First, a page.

For nearly a hundred years now, we've taught our children that the universe began with a naturally occurring big bang. This idea replaced the earlier concept of God creating the universe presented in the book of Genesis.
The Big Bang theory has two principal prefaces. The first is Christian Doppler whose work with light enabled us to tell that stars are moving away from us and in which direction. The second preface was Albert Einstein, whose relativity equations made it possible to build mathematical models around the concept of a singularity.
It was Georges Lemaître who, in 1927, combined his own observations with the observations of Edwin Hubble and proclaimed that the universe was universally expanding from a central point, and that, at some time in the past, the universe must have began with all its matter and energy compressed into a single spot called a singularity, which (for reasons yet unknown) exploded one day in a big bang creating the universe.
Big Bang was a beautiful and elegant theory. Even the Pope liked it so much he offered to make it catholic dogma with a papal edict, despite it's negative conflict with the book of genesis. Perhaps he knew people weren't going to be satisfied with "let there be light" forever.
There is a problem with the big bang theory most people don't know about though.
Lurking in the shadows is a mathematical problem that threatens to ruin big bang as a viable theory forever. It seems the matter and energy and velocity of the big bang must balance in a particularly sensitive way. At one end of the balance the universe doesn't have enough energy to ignite the stars, and without the stars there can be no matter and the universe is dead. At the other end of the scale if there is too much energy, the universe flashes out in a giant explosion at the moment of creation leaving nothing but inert cinders behind.
It turns out this balance has to be incredibly precise or we have no universe. By precise, I mean something like 10 to the eighty-second power to one against. In other words, our naturally occurring big bang universe is mathematically impossible without someone like God holding down the odds for us.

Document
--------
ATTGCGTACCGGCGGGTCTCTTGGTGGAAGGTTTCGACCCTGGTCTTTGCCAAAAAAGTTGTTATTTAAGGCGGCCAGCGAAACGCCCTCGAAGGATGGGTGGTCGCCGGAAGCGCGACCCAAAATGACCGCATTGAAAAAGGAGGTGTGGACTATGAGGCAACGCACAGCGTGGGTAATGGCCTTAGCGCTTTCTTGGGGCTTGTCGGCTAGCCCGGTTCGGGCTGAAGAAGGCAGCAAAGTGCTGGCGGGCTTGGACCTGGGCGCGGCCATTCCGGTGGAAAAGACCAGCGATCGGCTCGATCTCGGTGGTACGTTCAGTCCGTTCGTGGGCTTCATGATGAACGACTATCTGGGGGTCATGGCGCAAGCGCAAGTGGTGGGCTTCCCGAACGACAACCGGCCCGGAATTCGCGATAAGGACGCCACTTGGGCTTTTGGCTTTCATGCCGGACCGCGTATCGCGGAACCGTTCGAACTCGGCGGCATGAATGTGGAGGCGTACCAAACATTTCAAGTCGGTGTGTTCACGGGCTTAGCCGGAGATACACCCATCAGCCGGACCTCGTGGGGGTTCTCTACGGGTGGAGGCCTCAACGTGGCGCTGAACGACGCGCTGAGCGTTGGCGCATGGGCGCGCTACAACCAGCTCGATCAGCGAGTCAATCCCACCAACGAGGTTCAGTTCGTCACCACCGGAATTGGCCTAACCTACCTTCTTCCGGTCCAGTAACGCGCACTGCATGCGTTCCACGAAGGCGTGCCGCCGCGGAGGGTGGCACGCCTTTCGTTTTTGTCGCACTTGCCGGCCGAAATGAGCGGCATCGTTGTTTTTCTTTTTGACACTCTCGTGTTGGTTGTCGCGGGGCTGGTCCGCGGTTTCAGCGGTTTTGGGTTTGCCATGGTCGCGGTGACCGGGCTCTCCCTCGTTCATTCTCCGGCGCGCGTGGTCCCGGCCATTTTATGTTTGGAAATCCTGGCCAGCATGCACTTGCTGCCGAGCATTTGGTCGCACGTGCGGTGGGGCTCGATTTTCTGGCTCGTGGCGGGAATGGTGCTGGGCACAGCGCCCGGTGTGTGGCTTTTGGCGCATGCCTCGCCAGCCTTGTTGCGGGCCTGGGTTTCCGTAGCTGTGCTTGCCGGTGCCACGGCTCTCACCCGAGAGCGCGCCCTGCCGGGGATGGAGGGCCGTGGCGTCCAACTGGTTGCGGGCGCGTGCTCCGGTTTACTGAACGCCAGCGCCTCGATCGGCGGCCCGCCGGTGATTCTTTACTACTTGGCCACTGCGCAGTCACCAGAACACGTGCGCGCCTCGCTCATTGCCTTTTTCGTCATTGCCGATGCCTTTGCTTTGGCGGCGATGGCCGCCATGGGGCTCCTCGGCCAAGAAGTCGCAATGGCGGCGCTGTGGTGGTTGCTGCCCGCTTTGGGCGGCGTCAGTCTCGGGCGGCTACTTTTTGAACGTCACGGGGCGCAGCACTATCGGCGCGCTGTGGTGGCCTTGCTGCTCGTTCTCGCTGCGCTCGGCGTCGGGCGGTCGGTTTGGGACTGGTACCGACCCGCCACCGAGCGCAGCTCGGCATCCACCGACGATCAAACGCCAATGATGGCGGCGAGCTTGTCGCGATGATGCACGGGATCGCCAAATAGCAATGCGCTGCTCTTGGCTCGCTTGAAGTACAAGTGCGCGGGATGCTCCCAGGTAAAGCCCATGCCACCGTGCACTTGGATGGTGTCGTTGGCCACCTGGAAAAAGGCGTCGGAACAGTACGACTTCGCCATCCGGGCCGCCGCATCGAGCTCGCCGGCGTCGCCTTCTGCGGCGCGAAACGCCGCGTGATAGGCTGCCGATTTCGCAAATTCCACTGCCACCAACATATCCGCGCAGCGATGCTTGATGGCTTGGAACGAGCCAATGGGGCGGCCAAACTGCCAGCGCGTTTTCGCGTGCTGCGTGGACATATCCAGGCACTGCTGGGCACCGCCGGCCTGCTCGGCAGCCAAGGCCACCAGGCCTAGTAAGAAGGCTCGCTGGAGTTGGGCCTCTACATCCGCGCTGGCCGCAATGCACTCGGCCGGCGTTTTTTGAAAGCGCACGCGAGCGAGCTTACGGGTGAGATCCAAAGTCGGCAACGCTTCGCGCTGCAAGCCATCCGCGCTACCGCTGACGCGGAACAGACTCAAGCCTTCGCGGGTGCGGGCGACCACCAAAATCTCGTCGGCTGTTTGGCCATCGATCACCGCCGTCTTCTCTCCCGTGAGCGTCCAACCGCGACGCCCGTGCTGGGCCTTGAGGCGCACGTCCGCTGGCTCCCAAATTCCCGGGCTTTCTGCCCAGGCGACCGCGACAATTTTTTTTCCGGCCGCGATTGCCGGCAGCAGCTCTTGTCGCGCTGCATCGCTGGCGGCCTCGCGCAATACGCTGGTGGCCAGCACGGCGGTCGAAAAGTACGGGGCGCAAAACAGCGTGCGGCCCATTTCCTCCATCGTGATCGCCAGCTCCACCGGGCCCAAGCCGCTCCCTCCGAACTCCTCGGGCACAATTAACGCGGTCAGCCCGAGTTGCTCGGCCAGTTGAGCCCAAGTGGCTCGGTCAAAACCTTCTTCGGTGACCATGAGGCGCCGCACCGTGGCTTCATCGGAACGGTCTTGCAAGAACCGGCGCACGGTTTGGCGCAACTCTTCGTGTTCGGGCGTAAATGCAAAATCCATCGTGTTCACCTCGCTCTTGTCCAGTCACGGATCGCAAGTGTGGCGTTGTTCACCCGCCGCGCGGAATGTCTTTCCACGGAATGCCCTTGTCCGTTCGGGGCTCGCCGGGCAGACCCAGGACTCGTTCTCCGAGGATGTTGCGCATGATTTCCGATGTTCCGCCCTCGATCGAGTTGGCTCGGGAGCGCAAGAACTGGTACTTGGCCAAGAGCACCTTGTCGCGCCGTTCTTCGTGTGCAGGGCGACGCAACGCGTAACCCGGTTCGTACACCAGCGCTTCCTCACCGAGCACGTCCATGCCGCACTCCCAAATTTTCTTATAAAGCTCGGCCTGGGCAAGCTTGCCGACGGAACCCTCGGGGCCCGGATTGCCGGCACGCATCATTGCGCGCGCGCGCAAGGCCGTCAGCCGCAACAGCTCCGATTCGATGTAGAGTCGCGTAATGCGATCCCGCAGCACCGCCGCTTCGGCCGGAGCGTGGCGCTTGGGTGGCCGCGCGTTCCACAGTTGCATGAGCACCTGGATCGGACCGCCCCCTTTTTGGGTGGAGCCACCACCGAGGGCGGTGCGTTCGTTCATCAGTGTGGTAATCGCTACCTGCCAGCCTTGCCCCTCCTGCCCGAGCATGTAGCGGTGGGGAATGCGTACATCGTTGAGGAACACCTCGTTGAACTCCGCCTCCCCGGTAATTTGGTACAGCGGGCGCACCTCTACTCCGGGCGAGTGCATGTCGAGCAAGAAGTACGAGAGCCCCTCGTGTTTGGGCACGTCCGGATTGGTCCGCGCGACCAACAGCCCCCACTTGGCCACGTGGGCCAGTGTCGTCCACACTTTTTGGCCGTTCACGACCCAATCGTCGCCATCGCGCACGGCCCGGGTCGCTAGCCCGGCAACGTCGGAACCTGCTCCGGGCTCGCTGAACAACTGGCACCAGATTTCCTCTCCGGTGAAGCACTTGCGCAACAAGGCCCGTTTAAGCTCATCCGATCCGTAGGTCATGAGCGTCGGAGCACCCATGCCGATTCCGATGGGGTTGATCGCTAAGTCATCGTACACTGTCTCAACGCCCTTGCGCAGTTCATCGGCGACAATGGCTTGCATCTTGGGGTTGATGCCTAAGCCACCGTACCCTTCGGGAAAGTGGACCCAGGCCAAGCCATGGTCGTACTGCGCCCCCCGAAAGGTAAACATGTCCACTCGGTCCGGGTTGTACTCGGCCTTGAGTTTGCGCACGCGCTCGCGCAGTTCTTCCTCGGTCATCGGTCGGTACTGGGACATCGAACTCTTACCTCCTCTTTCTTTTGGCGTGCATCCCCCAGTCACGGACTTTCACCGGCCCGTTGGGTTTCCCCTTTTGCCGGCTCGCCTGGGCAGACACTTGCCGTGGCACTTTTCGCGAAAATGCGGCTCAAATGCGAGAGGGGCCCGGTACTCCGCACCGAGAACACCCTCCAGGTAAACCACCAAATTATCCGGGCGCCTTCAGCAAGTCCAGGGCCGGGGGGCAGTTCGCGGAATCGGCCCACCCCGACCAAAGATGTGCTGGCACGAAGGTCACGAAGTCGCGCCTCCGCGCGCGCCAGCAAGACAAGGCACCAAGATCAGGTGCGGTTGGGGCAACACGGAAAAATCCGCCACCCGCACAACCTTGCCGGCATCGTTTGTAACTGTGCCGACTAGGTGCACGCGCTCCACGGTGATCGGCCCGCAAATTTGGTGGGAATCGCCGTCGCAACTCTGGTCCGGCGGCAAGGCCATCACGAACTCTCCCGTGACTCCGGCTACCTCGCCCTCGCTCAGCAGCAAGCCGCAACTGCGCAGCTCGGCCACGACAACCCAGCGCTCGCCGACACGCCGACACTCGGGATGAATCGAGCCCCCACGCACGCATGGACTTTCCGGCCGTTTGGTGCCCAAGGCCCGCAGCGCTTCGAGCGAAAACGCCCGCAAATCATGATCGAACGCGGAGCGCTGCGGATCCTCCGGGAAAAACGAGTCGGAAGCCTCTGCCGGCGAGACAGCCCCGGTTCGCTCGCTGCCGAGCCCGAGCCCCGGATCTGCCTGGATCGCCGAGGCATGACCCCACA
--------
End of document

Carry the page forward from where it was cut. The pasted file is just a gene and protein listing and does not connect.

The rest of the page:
Scientists don't like invoking God in their business so they've come up with something called Dark Matter and Dark energy to balance the universe. They call it "dark" because we can't see it. We can't detect it in any way. In fact, we have no reason at all to believe in dark matter and energy, except that without it the big bang would be impossible, which coincidentally, is precisely the same reason why others invoke God changing the odds in our favor. Without it, we have no universe.
Another theory some scientists employ add extra dimensions to the big bang concept, as in the popular M or String Theory. Although absolutely fascinating and beautiful and elegant, there's a fundamental problem with String Theory in that there's absolutely no proof. It exists, at this time, as only mathematical models which might solve the problem, but only as mathematical models, we haven't managed to actually observe any of its parts.
Stephen Hawking spent the first three-fourths of his career trying to work out the Unified Field Theory to resolve problems with big bang, but in the end abandoned it in favor of M-Theory. In his last book, The Grand Design, Hawking proclaims God is no longer necessary and the universe is something of a tremendous spiral.
The only problem is that the, long-awaited and much-acclaimed, Hawking-Hertog theory of the cosmos has precisely as much proof as the God-turns-on-the-light switch theory from Genesis, which is absolutely none.
It's a beautiful theory, and I presume absolutely functional, although, I confess, I am personally utterly incapable of doing the math myself. I do, however, know people who are capable of doing the math, and they speak quite highly of it.
They don't like bringing God into it either. I'm afraid they may have no choice though.
Nature is simple. Nature is elegant. Nature's solution to vastly complex problems is to create a vast number of simple machines, each working away at a small bit of the problem. This is how evolution works and it works very well.
That the creation of the universe is so utterly complex that we can only observe it mathematically strongly suggests some sort of outside influence. I wouldn't look for the popular concept of God though. This isn't an entity who looks like man, with flowing white robes and choirs of angels. The creator God is more likely an entity of pure math himself, an immense field of ratios and equations which holds the universe together.
God may not even be sentient, at least not in the way we are sentient. But, until men like Stephen Hawking can show the universe created itself by wholly natural means, we very much require a God to explain it.
Just like with the origins of life, close won't do it. Close gets us nothing but dead rock or a dead universe. Science either must show how it was done by their means or they must accept the influence of some force outside science. If it offends them to call this outside influence God, then call it Harrold, or Petunia or Glibbity-Glop, I don't care. Logic still requires it.
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